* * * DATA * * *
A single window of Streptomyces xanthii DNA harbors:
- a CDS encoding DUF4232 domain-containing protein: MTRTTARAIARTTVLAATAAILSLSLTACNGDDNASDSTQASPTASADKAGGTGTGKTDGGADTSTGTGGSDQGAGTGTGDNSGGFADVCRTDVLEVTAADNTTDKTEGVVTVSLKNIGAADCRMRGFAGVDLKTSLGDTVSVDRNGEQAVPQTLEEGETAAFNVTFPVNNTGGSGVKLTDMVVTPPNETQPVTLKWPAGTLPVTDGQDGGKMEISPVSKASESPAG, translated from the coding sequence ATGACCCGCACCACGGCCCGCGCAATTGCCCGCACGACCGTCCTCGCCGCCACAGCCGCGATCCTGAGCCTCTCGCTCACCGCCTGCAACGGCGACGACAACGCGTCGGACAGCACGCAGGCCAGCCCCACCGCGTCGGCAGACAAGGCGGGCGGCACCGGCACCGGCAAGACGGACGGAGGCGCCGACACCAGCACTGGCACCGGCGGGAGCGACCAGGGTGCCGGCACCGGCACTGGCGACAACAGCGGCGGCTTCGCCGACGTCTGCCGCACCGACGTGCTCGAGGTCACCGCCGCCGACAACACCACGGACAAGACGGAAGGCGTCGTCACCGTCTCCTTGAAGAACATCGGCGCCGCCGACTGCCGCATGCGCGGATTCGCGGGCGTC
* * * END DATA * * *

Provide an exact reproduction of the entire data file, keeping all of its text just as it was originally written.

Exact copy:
A single window of Streptomyces xanthii DNA harbors:
- a CDS encoding DUF4232 domain-containing protein: MTRTTARAIARTTVLAATAAILSLSLTACNGDDNASDSTQASPTASADKAGGTGTGKTDGGADTSTGTGGSDQGAGTGTGDNSGGFADVCRTDVLEVTAADNTTDKTEGVVTVSLKNIGAADCRMRGFAGVDLKTSLGDTVSVDRNGEQAVPQTLEEGETAAFNVTFPVNNTGGSGVKLTDMVVTPPNETQPVTLKWPAGTLPVTDGQDGGKMEISPVSKASESPAG, translated from the coding sequence ATGACCCGCACCACGGCCCGCGCAATTGCCCGCACGACCGTCCTCGCCGCCACAGCCGCGATCCTGAGCCTCTCGCTCACCGCCTGCAACGGCGACGACAACGCGTCGGACAGCACGCAGGCCAGCCCCACCGCGTCGGCAGACAAGGCGGGCGGCACCGGCACCGGCAAGACGGACGGAGGCGCCGACACCAGCACTGGCACCGGCGGGAGCGACCAGGGTGCCGGCACCGGCACTGGCGACAACAGCGGCGGCTTCGCCGACGTCTGCCGCACCGACGTGCTCGAGGTCACCGCCGCCGACAACACCACGGACAAGACGGAAGGCGTCGTCACCGTCTCCTTGAAGAACATCGGCGCCGCCGACTGCCGCATGCGCGGATTCGCGGGCGTC